During the 1980 heated primary campaign, Dan Rather interviewed for 60 Minutes GOP candidate George H. W. Bush about his chance of clinching the nomination away from frontrunner Ronald Reagan, his experience, and his image of being too nice. In January 1988, the two men met as Bush was running for president for what became Rather's most controversial interview. The Bush campaign was in trouble after a Newsweek headline that read "Fighting the Wimp Factor" and as questions abounded about the candidate's involvement in the Iran-Contra affair (a set of secret arrangements in the 1980s to provide funds to the Nicaraguan Contra rebels from profits gained by selling arms to Iran, which was the subject to an arms embargo).
To this day, two versions of this interview exist. The Bush campaign claimed that CBS had pitched the interview as a routine candidate profile, but began with a feature focusing exclusively on the Iran-Contra affair and Bush's involvement; the interview was therefore misleading, an "ambush" against the vice president. CBS argued they had talked about the focus on Iran-Contra and that the Bush campaign insisted on a live interview (something the networks never do) as a way of controlling and derailing the interview. During the aggressive exchange, Bush’s consultant Roger Ailes prompted the vice president with cue cards off-camera, designed to demonstrate his toughness. After the interview, Bush boasted "The bastard didn't lay a glove on me!"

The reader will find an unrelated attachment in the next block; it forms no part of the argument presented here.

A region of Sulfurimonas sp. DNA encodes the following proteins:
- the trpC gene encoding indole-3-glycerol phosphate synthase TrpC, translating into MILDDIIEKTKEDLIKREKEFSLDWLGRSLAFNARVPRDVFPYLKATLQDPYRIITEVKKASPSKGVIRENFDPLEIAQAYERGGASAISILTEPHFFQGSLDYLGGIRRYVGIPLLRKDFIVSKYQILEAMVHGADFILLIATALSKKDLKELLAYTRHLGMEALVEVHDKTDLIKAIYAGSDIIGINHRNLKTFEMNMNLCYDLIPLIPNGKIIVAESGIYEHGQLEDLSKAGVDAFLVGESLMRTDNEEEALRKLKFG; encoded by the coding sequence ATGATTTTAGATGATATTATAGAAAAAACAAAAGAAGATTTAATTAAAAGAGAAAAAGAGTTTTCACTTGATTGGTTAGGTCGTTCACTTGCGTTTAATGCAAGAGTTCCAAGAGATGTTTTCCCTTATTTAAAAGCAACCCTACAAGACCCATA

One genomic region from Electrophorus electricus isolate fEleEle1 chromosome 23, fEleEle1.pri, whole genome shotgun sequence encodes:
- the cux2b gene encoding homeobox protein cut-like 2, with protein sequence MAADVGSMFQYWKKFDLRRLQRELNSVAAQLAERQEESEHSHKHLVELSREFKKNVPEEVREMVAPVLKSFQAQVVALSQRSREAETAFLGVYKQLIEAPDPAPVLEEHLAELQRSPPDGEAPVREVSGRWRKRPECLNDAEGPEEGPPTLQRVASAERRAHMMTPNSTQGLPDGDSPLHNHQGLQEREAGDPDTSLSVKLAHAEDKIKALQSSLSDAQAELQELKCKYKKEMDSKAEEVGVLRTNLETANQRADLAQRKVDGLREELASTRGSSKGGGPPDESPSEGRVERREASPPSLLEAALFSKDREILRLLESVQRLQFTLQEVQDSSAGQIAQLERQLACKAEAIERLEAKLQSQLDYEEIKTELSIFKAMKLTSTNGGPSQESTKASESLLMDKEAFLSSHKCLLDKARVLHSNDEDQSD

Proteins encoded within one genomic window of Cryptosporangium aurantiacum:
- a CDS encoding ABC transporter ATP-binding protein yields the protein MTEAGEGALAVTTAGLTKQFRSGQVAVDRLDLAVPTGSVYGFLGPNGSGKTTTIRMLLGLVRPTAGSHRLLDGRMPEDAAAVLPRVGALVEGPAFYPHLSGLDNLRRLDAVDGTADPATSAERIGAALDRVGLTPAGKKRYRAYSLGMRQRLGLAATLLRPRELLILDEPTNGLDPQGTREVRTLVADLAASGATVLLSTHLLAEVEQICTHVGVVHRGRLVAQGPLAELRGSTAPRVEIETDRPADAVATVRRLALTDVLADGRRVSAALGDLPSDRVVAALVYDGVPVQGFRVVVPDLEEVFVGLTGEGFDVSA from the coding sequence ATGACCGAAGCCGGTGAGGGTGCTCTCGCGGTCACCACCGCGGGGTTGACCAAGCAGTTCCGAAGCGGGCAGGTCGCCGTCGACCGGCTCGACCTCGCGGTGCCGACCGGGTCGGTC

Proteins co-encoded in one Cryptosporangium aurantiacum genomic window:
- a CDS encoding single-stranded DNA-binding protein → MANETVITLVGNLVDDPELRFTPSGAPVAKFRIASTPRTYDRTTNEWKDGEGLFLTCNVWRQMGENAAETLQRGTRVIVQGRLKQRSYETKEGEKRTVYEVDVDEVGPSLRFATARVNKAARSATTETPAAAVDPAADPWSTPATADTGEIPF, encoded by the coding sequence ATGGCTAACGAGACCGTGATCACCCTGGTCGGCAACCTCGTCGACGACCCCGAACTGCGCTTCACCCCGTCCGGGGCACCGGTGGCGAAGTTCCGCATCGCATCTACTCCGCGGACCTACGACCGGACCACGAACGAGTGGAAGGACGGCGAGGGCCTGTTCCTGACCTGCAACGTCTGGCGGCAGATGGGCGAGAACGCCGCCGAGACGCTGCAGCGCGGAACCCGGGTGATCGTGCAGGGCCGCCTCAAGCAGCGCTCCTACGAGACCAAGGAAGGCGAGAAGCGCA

Reactions were virulent: for many, the interview confirmed Rather's liberal, anti-Republican bias; for others, it was yet another example of Bush not answering questions about his responsibility in the Iran-Contra affair. Calls to the network criticized and praised both men's performances. Rather talked about the "heated exchange" the following day, explaining that "trying to ask honest questions and being persistent about answers is part of the reporter's job." The following August, the anchorman interviewed both Mr. and Mrs. Bush at the Republican National Convention where, according to the Washington Post, "everything was cuddly-cordial." President Bush, however, never granted a full-length interview to the anchor of the CBS Evening News.
For the Record
On September 8, 2004, Dan Rather reported on 60 Minutes II about then-President George W. Bush’s service in the Texas National Guard during the Vietnam War. It was produced by Mary Mapes, who a few months previously had broken the Abu Ghraib story with Dana Roberson. The report was quickly attacked by bloggers, who questioned the authenticity of a series of documents known as the Killian documents and who focused on the spacing, fonts, and superscript. Rather and his team stood by the story, arguing that the bloggers and the media who picked up their critiques were deflecting away from the questions the reports asked. Rather’s team viewed the memos more as a piece of corroborative evidence and continued to believe in the veracity of the story—which was never questioned itself. CBS nevertheless asked Rather to apologize for the story on air, as the memos could not be authenticated and Bill Burkett, the man who had provided the memos, admitted to have misled CBS about the provenance of the documents.